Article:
Speech Recognition and Acoustic Features in Combined Electric and Acoustic Stimulation PurposeIn this study, the authors aimed to identify speech information processed by a hearing aid (HA) that is additive to information processed by a cochlear implant (CI) as a function of signal-to-noise ratio (SNR).MethodSpeech recognition was measured with CI alone, HA alone, and CI + HA. Ten participants were separated ... Article
Article  |   February 01, 2012
Speech Recognition and Acoustic Features in Combined Electric and Acoustic Stimulation
 
Author Affiliations & Notes
  • Yang-soo Yoon
    House Ear Institute, Los Angeles, CA
  • Yongxin Li
    Beijing TongRen Hospital, Capital Medical University, Beijing, People’s Republic of China
  • Qian-Jie Fu
    House Ear Institute, Los Angeles, CA
  • Correspondence to Yongxin Li: lyxent@hotmail.com
  • Editor: Sid Bacon
    Editor: Sid Bacon×
  • Associate Editor: Eric Healy
    Associate Editor: Eric Healy×
Article Information
Hearing & Speech Perception / Acoustics / Hearing Aids, Cochlear Implants & Assistive Technology / Hearing
Article   |   February 01, 2012
Speech Recognition and Acoustic Features in Combined Electric and Acoustic Stimulation
Journal of Speech, Language, and Hearing Research, February 2012, Vol. 55, 105-124. doi:10.1044/1092-4388(2011/10-0325)
History: Received November 18, 2010 , Revised February 8, 2011 , Accepted May 15, 2011
 
Journal of Speech, Language, and Hearing Research, February 2012, Vol. 55, 105-124. doi:10.1044/1092-4388(2011/10-0325)
History: Received November 18, 2010; Revised February 8, 2011; Accepted May 15, 2011
Web of Science® Times Cited: 11

PurposeIn this study, the authors aimed to identify speech information processed by a hearing aid (HA) that is additive to information processed by a cochlear implant (CI) as a function of signal-to-noise ratio (SNR).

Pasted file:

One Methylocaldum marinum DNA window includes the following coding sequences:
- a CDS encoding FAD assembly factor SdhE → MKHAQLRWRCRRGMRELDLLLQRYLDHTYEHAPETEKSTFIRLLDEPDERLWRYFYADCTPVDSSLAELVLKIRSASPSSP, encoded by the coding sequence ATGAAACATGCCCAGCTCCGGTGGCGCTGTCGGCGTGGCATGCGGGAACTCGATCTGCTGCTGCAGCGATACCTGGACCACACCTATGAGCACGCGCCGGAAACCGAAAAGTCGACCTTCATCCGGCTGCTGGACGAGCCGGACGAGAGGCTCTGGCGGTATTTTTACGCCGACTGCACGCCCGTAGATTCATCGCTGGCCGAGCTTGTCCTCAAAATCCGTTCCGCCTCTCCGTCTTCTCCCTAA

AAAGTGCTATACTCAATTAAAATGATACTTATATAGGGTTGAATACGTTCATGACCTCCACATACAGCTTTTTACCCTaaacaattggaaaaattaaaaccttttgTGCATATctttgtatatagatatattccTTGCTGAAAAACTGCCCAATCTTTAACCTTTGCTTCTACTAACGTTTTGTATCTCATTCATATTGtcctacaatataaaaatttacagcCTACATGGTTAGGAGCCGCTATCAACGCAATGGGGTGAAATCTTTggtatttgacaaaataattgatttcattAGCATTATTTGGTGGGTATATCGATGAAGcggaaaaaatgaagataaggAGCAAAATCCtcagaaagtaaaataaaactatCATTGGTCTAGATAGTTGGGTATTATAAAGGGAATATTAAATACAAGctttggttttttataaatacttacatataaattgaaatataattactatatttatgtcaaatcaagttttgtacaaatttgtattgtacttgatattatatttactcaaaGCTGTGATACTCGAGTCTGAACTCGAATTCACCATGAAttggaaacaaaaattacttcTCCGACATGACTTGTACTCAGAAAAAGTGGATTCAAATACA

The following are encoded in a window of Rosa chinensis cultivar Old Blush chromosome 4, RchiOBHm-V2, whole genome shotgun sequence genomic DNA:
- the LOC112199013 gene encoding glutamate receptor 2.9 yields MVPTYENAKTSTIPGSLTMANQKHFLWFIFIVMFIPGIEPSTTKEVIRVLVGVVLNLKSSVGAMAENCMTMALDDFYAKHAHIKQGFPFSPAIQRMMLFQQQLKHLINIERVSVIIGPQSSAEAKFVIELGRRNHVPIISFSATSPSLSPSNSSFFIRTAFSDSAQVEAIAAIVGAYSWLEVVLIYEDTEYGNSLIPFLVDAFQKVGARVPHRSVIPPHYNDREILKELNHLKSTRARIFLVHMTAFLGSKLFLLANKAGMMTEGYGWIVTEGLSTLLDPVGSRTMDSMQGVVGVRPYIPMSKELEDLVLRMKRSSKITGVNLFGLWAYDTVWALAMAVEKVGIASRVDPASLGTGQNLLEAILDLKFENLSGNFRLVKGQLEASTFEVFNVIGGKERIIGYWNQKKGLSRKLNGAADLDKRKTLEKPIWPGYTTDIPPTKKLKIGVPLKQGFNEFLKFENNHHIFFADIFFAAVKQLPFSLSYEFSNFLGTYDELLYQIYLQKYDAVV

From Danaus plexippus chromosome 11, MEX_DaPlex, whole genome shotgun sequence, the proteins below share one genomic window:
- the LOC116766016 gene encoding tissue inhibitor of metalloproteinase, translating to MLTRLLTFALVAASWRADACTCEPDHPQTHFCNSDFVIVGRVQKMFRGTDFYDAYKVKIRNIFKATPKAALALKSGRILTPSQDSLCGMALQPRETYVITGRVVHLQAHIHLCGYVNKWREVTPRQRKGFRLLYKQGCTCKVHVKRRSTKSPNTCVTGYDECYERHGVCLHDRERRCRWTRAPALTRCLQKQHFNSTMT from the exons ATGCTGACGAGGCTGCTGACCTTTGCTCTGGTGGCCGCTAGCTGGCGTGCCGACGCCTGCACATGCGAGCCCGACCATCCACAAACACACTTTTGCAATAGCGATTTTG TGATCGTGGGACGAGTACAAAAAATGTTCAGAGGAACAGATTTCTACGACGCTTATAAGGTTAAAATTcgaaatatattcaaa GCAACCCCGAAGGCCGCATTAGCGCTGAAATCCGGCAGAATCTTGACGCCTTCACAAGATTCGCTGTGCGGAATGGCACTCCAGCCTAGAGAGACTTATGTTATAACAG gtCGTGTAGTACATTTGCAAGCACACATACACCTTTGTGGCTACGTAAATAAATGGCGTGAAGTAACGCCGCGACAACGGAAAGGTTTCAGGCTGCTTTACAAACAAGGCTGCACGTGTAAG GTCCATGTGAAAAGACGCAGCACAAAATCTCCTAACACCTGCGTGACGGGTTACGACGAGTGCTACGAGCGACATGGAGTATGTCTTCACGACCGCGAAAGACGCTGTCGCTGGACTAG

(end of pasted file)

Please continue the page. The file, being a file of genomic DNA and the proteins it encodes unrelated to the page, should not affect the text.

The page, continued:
MethodSpeech recognition was measured with CI alone, HA alone, and CI + HA. Ten participants were separated into 2 groups; good (aided pure-tone average [PTA] < 55 dB) and poor (aided PTA ≥ 55 dB) at audiometric frequencies ≤ 1 kHz in HA.

ResultsResults showed that the good-aided PTA group derived a clear bimodal benefit (performance difference between CI + HA and CI alone) for vowel and sentence recognition in noise, whereas the poor-aided PTA group received little benefit across speech tests and SNRs. Results also showed that a better aided PTA helped in processing cues embedded in both low and high frequencies; none of these cues was significantly perceived by the poor-aided PTA group.

ConclusionsThe aided PTA is an important indicator for bimodal advantage in speech perception. The lack of bimodal benefits in the poor group may be attributed to the nonoptimal HA fitting. Bimodal listening provides a synergistic effect for cues in both low- and high-frequency components in speech.

Acknowledgments
This work was supported by National Institutes of Health Grant 5R01DC004993. We thank our participants for their time and effort. We thank Jaesook Gho, Tianhao Li, Aiguo Liu, and Joseph Crew for their editorial assistance and valuable comments and Hou-Yong Kang for his help in data collection.
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